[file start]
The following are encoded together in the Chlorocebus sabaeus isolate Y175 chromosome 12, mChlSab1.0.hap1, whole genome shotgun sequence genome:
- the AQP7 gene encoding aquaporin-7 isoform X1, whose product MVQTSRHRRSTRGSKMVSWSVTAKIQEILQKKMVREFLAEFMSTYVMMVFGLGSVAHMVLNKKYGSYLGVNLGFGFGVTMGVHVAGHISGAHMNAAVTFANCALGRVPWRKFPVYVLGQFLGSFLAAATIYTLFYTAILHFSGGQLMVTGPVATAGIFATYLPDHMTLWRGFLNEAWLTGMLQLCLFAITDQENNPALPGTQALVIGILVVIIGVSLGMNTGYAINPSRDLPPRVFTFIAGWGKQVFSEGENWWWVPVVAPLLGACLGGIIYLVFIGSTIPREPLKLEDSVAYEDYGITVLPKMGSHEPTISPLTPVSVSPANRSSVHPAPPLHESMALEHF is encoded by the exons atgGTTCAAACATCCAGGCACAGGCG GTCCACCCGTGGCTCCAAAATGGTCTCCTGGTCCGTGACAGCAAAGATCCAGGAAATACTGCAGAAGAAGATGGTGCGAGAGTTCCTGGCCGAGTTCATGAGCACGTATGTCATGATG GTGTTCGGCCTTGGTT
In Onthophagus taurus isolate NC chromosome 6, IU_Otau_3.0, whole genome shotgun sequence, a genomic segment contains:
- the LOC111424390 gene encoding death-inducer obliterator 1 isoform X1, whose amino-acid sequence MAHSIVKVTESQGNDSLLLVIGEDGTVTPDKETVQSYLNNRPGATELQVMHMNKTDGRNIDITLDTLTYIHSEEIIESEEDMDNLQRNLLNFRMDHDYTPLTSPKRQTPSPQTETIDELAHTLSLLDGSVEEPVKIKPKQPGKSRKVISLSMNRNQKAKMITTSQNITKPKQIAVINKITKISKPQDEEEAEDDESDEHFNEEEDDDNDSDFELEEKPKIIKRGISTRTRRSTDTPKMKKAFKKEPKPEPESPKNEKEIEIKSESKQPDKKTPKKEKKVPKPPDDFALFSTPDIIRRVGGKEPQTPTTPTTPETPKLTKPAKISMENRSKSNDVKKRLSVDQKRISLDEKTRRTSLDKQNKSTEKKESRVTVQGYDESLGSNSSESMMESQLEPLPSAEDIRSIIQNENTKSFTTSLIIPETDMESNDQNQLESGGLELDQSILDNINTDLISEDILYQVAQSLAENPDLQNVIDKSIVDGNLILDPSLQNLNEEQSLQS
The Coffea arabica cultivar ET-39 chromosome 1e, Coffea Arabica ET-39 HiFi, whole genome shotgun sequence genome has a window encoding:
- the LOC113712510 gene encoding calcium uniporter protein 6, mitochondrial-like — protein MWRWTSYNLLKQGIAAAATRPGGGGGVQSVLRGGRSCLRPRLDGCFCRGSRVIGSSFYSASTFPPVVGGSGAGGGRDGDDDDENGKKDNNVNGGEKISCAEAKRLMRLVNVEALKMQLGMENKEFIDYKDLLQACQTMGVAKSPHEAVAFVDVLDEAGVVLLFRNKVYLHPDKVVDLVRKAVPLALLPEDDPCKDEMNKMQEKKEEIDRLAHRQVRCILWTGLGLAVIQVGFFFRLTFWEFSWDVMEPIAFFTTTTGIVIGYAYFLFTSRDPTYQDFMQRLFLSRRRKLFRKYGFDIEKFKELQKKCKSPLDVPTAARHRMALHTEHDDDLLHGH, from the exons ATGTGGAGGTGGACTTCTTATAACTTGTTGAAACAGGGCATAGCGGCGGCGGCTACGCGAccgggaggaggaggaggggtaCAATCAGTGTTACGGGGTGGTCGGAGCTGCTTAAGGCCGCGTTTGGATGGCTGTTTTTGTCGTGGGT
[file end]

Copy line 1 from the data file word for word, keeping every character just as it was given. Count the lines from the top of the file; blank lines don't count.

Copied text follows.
The following are encoded together in the Chlorocebus sabaeus isolate Y175 chromosome 12, mChlSab1.0.hap1, whole genome shotgun sequence genome: